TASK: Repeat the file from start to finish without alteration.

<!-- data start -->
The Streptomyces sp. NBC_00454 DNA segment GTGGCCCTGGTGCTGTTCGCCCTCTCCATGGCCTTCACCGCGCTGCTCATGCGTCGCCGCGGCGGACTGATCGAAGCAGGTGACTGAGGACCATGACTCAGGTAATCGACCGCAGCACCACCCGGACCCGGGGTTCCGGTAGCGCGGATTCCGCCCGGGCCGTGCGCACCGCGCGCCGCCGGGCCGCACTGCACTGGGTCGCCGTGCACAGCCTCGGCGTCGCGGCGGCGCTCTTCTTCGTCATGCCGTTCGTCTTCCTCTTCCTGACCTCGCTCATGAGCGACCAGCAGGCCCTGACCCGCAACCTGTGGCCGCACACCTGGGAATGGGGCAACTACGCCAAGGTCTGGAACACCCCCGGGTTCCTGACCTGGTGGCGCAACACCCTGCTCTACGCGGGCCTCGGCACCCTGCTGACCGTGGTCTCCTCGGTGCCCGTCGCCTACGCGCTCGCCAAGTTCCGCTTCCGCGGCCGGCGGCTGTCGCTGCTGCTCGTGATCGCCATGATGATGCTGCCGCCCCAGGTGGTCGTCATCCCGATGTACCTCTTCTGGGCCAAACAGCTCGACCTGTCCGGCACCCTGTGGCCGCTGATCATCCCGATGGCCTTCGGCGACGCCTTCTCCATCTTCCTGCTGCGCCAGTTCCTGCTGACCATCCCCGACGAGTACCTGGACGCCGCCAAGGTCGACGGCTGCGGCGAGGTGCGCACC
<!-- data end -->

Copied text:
The Streptomyces sp. NBC_00454 DNA segment GTGGCCCTGGTGCTGTTCGCCCTCTCCATGGCCTTCACCGCGCTGCTCATGCGTCGCCGCGGCGGACTGATCGAAGCAGGTGACTGAGGACCATGACTCAGGTAATCGACCGCAGCACCACCCGGACCCGGGGTTCCGGTAGCGCGGATTCCGCCCGGGCCGTGCGCACCGCGCGCCGCCGGGCCGCACTGCACTGGGTCGCCGTGCACAGCCTCGGCGTCGCGGCGGCGCTCTTCTTCGTCATGCCGTTCGTCTTCCTCTTCCTGACCTCGCTCATGAGCGACCAGCAGGCCCTGACCCGCAACCTGTGGCCGCACACCTGGGAATGGGGCAACTACGCCAAGGTCTGGAACACCCCCGGGTTCCTGACCTGGTGGCGCAACACCCTGCTCTACGCGGGCCTCGGCACCCTGCTGACCGTGGTCTCCTCGGTGCCCGTCGCCTACGCGCTCGCCAAGTTCCGCTTCCGCGGCCGGCGGCTGTCGCTGCTGCTCGTGATCGCCATGATGATGCTGCCGCCCCAGGTGGTCGTCATCCCGATGTACCTCTTCTGGGCCAAACAGCTCGACCTGTCCGGCACCCTGTGGCCGCTGATCATCCCGATGGCCTTCGGCGACGCCTTCTCCATCTTCCTGCTGCGCCAGTTCCTGCTGACCATCCCCGACGAGTACCTGGACGCCGCCAAGGTCGACGGCTGCGGCGAGGTGCGCACC